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Article citations


Ben Salem, J., Jmal, A. and Aifum, C. (2006) Epidemiology of Maternal Mortality at the Monastir CHU. Maghrebian Journal of Anaesthesia—Rehabilitation and Emergency Medicine, 13, 8-10.

has been cited by the following article:

  • TITLE: The Maternal Deaths at the Obstetrics and Gynaecology Department of the Ignace Deen National Hospital, University Teaching Hospital (CHU) Conakry, Guinea

    AUTHORS: Boubacar Siddi Diallo, Mamadou Hady Diallo, Ousmane Balde, Ibrahima Sylla, Ibrahima Conte, Abdourahmane Diallo, Oumou Hawa Bah, Saran Camara, Ibrahima Sory Balde, Telly Sy, Yolande Hyjazi, Namory Keita

    KEYWORDS: Review, Maternal Deaths

    JOURNAL NAME: Open Journal of Obstetrics and Gynecology, Vol.9 No.5, May 13, 2019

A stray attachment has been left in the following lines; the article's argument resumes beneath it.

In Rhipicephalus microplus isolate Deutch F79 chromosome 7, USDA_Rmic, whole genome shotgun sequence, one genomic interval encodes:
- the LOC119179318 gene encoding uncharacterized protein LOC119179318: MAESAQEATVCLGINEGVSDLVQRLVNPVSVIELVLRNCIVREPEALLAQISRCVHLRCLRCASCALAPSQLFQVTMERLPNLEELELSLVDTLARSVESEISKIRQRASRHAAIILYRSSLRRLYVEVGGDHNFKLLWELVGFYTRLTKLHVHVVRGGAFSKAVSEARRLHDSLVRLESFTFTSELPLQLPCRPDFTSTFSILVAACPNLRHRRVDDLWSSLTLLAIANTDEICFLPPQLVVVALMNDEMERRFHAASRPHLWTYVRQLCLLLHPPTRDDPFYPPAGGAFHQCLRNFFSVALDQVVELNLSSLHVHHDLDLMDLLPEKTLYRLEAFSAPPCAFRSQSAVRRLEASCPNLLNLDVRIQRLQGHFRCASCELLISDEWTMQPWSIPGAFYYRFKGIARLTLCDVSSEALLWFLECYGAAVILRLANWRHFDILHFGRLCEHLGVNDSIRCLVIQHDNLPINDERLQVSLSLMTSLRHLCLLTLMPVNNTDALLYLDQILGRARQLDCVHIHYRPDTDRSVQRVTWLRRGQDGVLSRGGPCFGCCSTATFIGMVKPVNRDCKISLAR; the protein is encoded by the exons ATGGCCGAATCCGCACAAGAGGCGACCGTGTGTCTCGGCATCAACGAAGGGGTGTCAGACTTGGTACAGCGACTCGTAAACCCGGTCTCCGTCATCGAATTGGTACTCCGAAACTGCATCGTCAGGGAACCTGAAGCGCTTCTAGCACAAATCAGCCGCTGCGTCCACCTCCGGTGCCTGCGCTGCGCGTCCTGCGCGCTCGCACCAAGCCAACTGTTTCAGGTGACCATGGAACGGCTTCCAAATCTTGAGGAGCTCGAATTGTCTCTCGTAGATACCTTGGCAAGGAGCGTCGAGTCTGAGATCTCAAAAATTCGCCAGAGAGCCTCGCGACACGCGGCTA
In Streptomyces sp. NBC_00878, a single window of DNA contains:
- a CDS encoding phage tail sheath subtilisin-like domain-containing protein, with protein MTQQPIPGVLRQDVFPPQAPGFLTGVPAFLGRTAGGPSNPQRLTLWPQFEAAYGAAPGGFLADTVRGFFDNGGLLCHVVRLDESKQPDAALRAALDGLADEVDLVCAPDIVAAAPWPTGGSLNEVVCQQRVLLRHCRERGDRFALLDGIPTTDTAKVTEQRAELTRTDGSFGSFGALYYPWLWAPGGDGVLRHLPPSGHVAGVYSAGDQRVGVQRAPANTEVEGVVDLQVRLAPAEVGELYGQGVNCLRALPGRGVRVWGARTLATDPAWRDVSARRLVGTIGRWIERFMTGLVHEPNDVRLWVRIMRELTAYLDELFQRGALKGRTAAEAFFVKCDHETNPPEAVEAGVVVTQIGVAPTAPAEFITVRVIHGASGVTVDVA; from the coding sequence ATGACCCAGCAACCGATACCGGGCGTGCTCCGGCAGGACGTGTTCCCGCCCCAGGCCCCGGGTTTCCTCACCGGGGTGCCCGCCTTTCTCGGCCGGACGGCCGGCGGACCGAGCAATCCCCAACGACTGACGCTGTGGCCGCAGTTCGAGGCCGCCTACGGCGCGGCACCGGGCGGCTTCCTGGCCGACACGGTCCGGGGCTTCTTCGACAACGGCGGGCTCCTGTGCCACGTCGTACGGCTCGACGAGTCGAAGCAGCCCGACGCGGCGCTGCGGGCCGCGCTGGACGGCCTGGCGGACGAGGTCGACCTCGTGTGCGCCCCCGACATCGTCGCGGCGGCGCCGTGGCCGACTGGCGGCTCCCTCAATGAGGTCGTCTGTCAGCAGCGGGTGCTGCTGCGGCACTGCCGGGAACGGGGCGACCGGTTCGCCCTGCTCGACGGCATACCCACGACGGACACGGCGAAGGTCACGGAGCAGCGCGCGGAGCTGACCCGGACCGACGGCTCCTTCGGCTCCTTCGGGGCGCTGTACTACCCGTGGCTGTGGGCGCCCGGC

ABSTRACT: Objectives: 1) To calculate the ratio of maternal mortality. 2) To describe the socio-demographic characteristics of deceased patients. 3) To identify the main causes of maternal deaths. Methodology: This was a retrospective study of the 12-month period from January 1st to December 31st, 2015 performed at the Gynaecology Obstetrics Department of the Ignace Deen National Hospital, Conakry, Guinea. The study included women who died during pregnancy, childbirth, and in its peripheries according to WHO’s maternal death report. Results: We collected 38 cases of maternal deaths out of 4404 live births, accounting a ratio of 863 per 100,000 live births. The socio-demographic characteristics of these 38 patients were: 20 - 24 years of age (26%), married (78%), housewives (37%), students (44%), and nulliparous (29%), no prenatal follow-up (47%), and home-birth (49%). The 1st and 3rd type of delay amounted for 40% and 53%, respectively. Patients consulted after 12 hours after symptom-onsets accounted 47%, whereas those before 6 hours accounted for 19%, suggesting the delay of first medication. The final diagnosis and diagnosis at admission coincided in 69% of cases. The emergency kit was available for all. The opinion of a specialist was available in 16 patients. Blood was available in 40% of the patients who required it. Death caused by conditions directly related to pregnancy/delivery accounted for 71%. Haemorrhage was the most frequent cause of death. Death occurred within the first 24 hours of admission in 73% of cases. Conclusion: We here shed light on the maternal death in this area. Although we did not demonstrate the method/procedure to reduce this high rate of maternal mortality, the present study may provide a fundamental data to reduce maternal death in this area.